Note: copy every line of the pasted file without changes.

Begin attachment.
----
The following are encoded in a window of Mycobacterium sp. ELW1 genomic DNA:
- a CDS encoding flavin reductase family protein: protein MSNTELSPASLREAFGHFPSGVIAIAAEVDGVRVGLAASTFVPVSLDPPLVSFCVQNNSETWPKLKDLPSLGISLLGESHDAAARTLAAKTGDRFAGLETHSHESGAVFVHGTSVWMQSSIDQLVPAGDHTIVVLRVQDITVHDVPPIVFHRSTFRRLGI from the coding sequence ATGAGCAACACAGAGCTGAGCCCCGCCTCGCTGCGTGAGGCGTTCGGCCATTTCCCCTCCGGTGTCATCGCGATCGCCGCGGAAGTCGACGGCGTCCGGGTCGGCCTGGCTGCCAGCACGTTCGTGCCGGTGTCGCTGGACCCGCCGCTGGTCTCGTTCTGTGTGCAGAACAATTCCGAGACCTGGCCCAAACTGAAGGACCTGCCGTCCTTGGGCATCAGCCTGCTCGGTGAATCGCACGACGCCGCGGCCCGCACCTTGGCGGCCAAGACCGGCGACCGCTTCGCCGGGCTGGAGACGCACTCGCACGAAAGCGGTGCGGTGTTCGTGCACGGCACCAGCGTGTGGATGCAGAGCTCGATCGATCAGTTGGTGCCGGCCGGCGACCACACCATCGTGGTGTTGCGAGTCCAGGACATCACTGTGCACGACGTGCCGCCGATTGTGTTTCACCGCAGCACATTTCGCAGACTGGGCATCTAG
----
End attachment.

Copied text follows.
The following are encoded in a window of Mycobacterium sp. ELW1 genomic DNA:
- a CDS encoding flavin reductase family protein: protein MSNTELSPASLREAFGHFPSGVIAIAAEVDGVRVGLAASTFVPVSLDPPLVSFCVQNNSETWPKLKDLPSLGISLLGESHDAAARTLAAKTGDRFAGLETHSHESGAVFVHGTSVWMQSSIDQLVPAGDHTIVVLRVQDITVHDVPPIVFHRSTFRRLGI from the coding sequence ATGAGCAACACAGAGCTGAGCCCCGCCTCGCTGCGTGAGGCGTTCGGCCATTTCCCCTCCGGTGTCATCGCGATCGCCGCGGAAGTCGACGGCGTCCGGGTCGGCCTGGCTGCCAGCACGTTCGTGCCGGTGTCGCTGGACCCGCCGCTGGTCTCGTTCTGTGTGCAGAACAATTCCGAGACCTGGCCCAAACTGAAGGACCTGCCGTCCTTGGGCATCAGCCTGCTCGGTGAATCGCACGACGCCGCGGCCCGCACCTTGGCGGCCAAGACCGGCGACCGCTTCGCCGGGCTGGAGACGCACTCGCACGAAAGCGGTGCGGTGTTCGTGCACGGCACCAGCGTGTGGATGCAGAGCTCGATCGATCAGTTGGTGCCGGCCGGCGACCACACCATCGTGGTGTTGCGAGTCCAGGACATCACTGTGCACGACGTGCCGCCGATTGTGTTTCACCGCAGCACATTTCGCAGACTGGGCATCTAG